While battles between parents and educators over school curricula continue in much of the United States, divorced fathers — one important group that should have input — are often shut out.
Whatever one’s opinion is regarding how much input parents should have into a school’s curriculum, one thing seems certain: If parents are allowed a seat at the table, both parents should be involved.
Some may view this — parents being involved in shaping curriculum — as a new phenomenon, but the truth is that parents have been involved for years. From the founding of the PTA to calls for desegregation, parental participation has shaped U.S. education.
The designers of public schooling in America viewed the goal of education as creating informed citizens. The question now, to a large degree, is how does parental input match up with that goal? And what lessons does history offer us about how much parents can and should shape education in a democracy?
That is a debate that likely will continue to rage, as parents attempt to influence teaching on race, LGBTQ issues, evolution and more. I am not taking a stand on what should or should not be taught in school, or at what grade level and so forth. Instead, I’m writing to stand up for the one group that often is shut out of having any say: divorced fathers.
In America, children of divorce most often end up living with their mother. That is how it’s been for a long time in most, but not all, cases. However, that should not mean that fathers do not have a say in things concerning their children.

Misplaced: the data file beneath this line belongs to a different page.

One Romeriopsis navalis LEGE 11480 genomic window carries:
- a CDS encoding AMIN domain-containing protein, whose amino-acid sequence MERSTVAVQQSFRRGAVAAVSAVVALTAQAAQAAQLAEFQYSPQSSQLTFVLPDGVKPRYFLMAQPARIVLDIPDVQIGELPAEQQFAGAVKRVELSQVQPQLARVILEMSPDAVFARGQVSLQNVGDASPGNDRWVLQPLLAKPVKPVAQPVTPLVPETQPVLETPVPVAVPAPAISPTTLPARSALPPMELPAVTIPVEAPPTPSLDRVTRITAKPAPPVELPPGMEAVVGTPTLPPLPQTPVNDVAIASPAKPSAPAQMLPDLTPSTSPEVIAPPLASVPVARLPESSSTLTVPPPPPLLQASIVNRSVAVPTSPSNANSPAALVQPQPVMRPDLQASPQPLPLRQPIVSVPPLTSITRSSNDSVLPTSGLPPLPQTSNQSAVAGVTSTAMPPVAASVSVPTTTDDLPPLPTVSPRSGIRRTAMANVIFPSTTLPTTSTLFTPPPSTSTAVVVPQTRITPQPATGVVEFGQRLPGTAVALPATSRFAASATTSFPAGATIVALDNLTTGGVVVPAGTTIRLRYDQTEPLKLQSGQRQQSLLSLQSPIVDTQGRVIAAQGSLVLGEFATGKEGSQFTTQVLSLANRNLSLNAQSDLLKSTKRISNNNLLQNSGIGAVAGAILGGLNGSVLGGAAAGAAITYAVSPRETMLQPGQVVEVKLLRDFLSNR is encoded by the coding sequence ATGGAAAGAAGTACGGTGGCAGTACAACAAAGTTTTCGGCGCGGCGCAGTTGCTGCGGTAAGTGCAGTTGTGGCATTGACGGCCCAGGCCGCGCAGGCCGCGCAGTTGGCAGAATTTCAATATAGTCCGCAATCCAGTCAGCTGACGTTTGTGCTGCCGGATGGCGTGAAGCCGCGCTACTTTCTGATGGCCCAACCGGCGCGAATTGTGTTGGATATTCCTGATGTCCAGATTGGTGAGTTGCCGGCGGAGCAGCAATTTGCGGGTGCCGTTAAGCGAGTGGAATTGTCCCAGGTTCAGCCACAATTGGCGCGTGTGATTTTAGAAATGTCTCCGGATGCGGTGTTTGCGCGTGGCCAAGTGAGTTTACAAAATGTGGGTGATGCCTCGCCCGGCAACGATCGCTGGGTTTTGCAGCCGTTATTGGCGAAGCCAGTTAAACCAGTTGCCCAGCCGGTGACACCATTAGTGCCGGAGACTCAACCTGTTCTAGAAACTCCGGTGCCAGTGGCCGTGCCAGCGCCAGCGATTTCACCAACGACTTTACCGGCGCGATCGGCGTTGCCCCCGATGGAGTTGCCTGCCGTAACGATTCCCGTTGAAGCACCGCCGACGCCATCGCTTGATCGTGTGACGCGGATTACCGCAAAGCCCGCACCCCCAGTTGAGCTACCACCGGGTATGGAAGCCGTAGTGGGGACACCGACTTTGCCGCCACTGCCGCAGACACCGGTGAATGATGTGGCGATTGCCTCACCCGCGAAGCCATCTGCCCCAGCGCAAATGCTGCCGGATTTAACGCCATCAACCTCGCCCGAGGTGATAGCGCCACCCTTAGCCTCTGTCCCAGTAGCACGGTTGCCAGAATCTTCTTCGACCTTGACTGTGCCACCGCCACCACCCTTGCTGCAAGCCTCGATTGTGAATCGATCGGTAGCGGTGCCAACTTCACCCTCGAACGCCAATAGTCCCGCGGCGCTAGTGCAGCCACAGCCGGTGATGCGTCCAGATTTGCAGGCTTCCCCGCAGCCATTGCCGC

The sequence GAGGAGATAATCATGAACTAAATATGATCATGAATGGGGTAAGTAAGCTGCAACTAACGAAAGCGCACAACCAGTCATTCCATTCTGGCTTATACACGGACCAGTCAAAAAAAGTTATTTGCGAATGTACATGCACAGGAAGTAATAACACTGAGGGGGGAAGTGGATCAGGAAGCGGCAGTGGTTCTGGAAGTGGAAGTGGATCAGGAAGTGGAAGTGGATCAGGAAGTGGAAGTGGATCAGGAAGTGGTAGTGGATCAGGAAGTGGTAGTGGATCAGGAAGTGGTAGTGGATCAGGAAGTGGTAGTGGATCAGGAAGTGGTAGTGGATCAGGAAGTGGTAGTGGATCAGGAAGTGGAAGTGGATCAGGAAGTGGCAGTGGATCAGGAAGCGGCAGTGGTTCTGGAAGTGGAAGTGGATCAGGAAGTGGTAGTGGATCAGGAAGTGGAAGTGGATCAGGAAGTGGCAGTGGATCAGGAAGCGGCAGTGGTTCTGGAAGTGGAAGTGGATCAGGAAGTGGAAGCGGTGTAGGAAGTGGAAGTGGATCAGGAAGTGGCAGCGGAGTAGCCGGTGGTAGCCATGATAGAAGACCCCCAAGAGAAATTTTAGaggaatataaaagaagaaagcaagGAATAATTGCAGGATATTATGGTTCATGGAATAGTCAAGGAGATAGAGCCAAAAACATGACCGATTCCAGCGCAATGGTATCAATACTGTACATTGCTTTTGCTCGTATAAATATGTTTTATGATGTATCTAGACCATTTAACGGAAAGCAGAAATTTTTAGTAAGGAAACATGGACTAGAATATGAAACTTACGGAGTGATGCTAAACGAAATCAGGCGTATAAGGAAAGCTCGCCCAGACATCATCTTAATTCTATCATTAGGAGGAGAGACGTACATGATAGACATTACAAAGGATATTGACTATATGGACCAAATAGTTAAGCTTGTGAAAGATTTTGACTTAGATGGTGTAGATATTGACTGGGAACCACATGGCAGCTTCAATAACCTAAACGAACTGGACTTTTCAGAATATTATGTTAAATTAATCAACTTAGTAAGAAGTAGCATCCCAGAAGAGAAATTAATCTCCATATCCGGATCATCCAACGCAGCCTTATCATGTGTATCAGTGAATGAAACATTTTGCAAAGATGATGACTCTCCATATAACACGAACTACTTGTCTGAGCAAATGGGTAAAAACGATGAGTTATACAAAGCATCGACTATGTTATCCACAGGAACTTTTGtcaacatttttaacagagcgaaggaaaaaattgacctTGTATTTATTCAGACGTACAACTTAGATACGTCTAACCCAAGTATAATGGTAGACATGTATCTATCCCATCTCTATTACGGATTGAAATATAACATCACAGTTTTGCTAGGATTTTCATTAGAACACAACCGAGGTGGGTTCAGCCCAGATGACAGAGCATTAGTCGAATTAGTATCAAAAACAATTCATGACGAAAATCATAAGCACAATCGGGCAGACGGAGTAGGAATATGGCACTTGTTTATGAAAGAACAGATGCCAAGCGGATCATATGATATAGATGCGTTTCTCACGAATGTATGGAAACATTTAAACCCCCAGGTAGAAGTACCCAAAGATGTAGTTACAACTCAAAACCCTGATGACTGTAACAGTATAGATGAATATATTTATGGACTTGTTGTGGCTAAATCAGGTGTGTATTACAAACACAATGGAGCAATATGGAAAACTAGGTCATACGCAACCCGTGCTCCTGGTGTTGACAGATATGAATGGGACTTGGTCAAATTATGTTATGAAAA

School boards and PTA groups should seek the input of both parents of all children when it comes to any matters that are up for discussion. And of course, fathers need to make the effort to be heard. Fathers need to be part of the discussion.
When parents lack communication, it only hurts their children. A failure to be flexible at times is harmful as well.
It is essential that fathers be part of their children’s academic life, and not only to give input on curriculum. Many studies have shown that children whose fathers are absent consistently score lower than average on reading and math tests. Additionally, fatherless children are twice as likely to drop out of school as their classmates who live with two parents.
It is also high time that school administrators and school boards recognize that most children have two parents, even if they only live with one. Both parents should generally be consulted by school administrators and be given the opportunity to have input about matters affecting their child.
A well-rounded curriculum is developed with the goals of the community — i.e., parents — in mind. However, parents also need to realize that school administrators are the professionals and often have very sound reasons for the curriculum they produce. Only in extreme cases should parents turn curriculum into a large, public issue.
For instance, in fights about prayer in school — something that has been consistently banned in public school because of the constitutional separation of church and state — some parents need to remember that there is nothing stopping them from having their child pray silently at lunchtime or at home.
Other examples abound, but my point is the same. All sides — parents, administrators and school boards — need to listen to each other, while making sure that divorced fathers have a seat at the table.
Jeffery M. Leving is founder and president of the Law Offices of Jeffery M. Leving Ltd.
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